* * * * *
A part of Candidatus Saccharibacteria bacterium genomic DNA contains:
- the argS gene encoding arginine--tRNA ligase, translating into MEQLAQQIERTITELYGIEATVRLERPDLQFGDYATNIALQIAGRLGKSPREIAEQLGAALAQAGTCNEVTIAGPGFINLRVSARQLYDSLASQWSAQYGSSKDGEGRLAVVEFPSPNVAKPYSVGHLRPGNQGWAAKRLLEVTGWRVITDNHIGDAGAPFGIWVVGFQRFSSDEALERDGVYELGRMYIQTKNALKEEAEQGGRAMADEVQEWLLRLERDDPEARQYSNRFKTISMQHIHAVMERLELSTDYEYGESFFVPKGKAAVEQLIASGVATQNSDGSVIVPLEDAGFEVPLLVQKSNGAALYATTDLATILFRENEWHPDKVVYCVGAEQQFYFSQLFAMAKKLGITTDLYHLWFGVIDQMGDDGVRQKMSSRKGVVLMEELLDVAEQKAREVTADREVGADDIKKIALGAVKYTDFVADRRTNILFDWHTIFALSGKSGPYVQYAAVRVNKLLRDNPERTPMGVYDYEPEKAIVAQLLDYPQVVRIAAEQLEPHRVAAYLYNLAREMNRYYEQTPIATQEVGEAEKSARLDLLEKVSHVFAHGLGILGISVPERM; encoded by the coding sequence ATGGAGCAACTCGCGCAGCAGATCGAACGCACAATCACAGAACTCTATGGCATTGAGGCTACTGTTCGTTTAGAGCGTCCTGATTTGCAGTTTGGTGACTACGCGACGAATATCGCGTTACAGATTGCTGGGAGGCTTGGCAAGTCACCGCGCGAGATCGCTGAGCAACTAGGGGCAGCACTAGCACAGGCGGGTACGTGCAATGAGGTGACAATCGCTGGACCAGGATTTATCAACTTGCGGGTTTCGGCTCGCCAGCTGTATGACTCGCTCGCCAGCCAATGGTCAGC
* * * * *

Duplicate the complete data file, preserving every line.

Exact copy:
A part of Candidatus Saccharibacteria bacterium genomic DNA contains:
- the argS gene encoding arginine--tRNA ligase, translating into MEQLAQQIERTITELYGIEATVRLERPDLQFGDYATNIALQIAGRLGKSPREIAEQLGAALAQAGTCNEVTIAGPGFINLRVSARQLYDSLASQWSAQYGSSKDGEGRLAVVEFPSPNVAKPYSVGHLRPGNQGWAAKRLLEVTGWRVITDNHIGDAGAPFGIWVVGFQRFSSDEALERDGVYELGRMYIQTKNALKEEAEQGGRAMADEVQEWLLRLERDDPEARQYSNRFKTISMQHIHAVMERLELSTDYEYGESFFVPKGKAAVEQLIASGVATQNSDGSVIVPLEDAGFEVPLLVQKSNGAALYATTDLATILFRENEWHPDKVVYCVGAEQQFYFSQLFAMAKKLGITTDLYHLWFGVIDQMGDDGVRQKMSSRKGVVLMEELLDVAEQKAREVTADREVGADDIKKIALGAVKYTDFVADRRTNILFDWHTIFALSGKSGPYVQYAAVRVNKLLRDNPERTPMGVYDYEPEKAIVAQLLDYPQVVRIAAEQLEPHRVAAYLYNLAREMNRYYEQTPIATQEVGEAEKSARLDLLEKVSHVFAHGLGILGISVPERM; encoded by the coding sequence ATGGAGCAACTCGCGCAGCAGATCGAACGCACAATCACAGAACTCTATGGCATTGAGGCTACTGTTCGTTTAGAGCGTCCTGATTTGCAGTTTGGTGACTACGCGACGAATATCGCGTTACAGATTGCTGGGAGGCTTGGCAAGTCACCGCGCGAGATCGCTGAGCAACTAGGGGCAGCACTAGCACAGGCGGGTACGTGCAATGAGGTGACAATCGCTGGACCAGGATTTATCAACTTGCGGGTTTCGGCTCGCCAGCTGTATGACTCGCTCGCCAGCCAATGGTCAGC